Do You Pee When You Jump Rope? Part 2

Do You Pee When You Jump Rope? Part 2

November 14, 20232 min read

Hello again and I hope you found the first read of my blog series “DO YOU PEE WHEN YOU JUMP ROPE?” to be helpful.

This second blog of the series will be about two conditions that are also very common that tie into SUI (stress urinary incontinence). They are known as Diastasis Recti and POP (pelvic organ prolapse).

After doing some research, I think it is safe to define diastasis recti as the separation of the midline of the abdominal wall (NOT ripping of the wall) due to pregnancy. With this condition, it is more than likely that the separation of your abdominal wall will never fully heal; however, according to Girls Gone Strong, it depends on the connective tissue lining (linea alba) within the gap and how strengthened it becomes. There are ways to self-assess yourself, in which you can refer to their blog with useful videos (https://www.girlsgonestrong.com/blog/pregnancy/how-do-i-know-if-i-have-diastasis-recti/).

Again, as your midsection separates, it weakens the abdominal muscles. This makes it difficult to create tension in order to support the abs when performing a plank, for example.

The way this ties back into SUI is that when the linea alba is not strengthened (connective tissue rather than closing the gap), it is difficult for most women to be able to fully contract and relax their abdominal muscles. If you can recall from the previous blog, the inability to do this is what typically leads to some incontinence.

I also would like to touch base on pelvic organ prolapse (POP). This condition is basically when the abdominal muscles are weak and are not able to properly support the pelvic organs, which include the uterus, bladder, and rectum. As a result, an organ(s) drops towards the vagina and presses into or out of it. The most commonly heard of are the uterine and bladder drop which are seen in the images below:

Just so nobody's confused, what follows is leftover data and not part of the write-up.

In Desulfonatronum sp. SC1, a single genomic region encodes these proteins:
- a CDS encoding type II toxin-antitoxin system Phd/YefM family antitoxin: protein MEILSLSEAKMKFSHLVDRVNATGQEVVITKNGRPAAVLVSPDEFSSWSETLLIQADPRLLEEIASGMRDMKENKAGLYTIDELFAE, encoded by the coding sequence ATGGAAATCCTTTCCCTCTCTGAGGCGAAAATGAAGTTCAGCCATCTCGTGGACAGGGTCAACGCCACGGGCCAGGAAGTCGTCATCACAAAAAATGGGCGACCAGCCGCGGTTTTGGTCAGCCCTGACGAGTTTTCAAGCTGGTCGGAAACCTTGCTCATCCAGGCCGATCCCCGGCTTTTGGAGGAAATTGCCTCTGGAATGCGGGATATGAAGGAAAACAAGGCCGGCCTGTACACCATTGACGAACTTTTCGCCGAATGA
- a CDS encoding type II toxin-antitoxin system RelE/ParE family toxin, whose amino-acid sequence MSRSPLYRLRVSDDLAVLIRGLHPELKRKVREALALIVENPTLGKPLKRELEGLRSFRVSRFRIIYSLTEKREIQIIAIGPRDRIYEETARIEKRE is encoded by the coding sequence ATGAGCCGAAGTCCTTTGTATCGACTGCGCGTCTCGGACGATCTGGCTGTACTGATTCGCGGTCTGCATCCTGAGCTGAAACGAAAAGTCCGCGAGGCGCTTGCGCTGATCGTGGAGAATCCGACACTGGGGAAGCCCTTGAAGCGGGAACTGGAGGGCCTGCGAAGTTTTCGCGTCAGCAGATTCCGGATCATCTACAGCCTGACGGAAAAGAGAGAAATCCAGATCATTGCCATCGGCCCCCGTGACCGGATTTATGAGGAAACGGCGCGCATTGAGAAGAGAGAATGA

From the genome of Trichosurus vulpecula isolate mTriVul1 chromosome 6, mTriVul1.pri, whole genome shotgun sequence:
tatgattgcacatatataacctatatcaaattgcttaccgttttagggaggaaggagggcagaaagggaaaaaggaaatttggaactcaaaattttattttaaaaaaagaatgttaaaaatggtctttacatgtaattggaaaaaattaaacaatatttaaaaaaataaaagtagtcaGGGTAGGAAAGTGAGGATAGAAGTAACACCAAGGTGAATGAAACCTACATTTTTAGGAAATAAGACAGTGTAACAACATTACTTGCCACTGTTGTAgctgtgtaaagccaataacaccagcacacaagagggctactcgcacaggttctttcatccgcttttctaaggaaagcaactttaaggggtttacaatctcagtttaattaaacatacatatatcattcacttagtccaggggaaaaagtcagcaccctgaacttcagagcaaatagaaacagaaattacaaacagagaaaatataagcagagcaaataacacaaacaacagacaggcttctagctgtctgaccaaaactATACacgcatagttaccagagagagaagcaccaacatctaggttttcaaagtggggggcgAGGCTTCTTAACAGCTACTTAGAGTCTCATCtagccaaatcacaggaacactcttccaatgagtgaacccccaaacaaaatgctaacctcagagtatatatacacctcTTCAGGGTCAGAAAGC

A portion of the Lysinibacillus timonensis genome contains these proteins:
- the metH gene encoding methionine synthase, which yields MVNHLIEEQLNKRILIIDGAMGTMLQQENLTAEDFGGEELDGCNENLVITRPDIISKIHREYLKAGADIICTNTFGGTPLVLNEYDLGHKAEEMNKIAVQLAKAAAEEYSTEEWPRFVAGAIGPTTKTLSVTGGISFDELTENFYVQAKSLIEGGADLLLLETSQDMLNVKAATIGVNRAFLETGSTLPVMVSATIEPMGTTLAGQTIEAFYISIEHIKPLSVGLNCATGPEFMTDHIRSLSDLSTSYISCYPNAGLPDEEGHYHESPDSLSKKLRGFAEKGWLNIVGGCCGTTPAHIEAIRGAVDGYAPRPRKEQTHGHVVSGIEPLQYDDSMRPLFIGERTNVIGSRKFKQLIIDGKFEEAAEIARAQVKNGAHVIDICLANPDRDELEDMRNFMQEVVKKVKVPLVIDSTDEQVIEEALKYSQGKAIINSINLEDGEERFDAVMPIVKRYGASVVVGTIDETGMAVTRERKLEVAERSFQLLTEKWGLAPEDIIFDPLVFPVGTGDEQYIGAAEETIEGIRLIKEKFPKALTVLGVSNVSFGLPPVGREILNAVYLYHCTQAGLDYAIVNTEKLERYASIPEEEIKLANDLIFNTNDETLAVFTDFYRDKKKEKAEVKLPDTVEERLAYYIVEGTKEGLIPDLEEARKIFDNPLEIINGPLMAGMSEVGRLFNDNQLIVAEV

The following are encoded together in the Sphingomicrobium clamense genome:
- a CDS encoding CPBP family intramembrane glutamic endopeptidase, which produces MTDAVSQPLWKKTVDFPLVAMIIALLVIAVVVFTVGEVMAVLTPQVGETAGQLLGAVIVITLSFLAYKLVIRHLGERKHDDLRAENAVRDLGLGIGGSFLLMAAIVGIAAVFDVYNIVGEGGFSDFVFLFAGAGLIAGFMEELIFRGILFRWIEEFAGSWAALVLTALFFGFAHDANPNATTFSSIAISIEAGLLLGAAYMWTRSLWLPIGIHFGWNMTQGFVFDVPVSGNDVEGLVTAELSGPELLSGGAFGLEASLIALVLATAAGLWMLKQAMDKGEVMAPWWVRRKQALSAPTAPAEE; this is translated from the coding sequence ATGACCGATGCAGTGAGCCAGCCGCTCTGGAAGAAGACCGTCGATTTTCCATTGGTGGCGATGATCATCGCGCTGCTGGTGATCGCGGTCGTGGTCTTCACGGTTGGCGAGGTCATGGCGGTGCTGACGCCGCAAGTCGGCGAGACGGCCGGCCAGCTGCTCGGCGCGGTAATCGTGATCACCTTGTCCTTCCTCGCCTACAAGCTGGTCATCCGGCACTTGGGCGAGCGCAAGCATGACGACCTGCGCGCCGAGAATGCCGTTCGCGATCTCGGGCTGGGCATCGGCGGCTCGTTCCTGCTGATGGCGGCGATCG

There are a variety of symptoms but the main one in which women tend to seek help for it is when it feels like something is about to fall out of their vagina. Women with POP may also feel severe pressure in the pelvic area.

The most difficult thing is that some who have went through childbirth show no symptoms or simply believe a symptom is normal (as mentioned before with SUI).

With that being said,


Focus, focus, focus on strengthening the core and the pelvis in order to support whole body movements.

Both conditions can be treated and healed over time, with the proper follow-up and exercise regimen. With that being said….

My last blog will briefly go over some precautions one must take when lifting weights and exercising, followed by a surprise…. if you made it to the end, you’re in for a good one 😉


Coach Lopez

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Breakaway Fitness & Performance

Breakaway Fitness & Performance focuses on strength training, weight loss, and a healthy lifestyle in their blogs.

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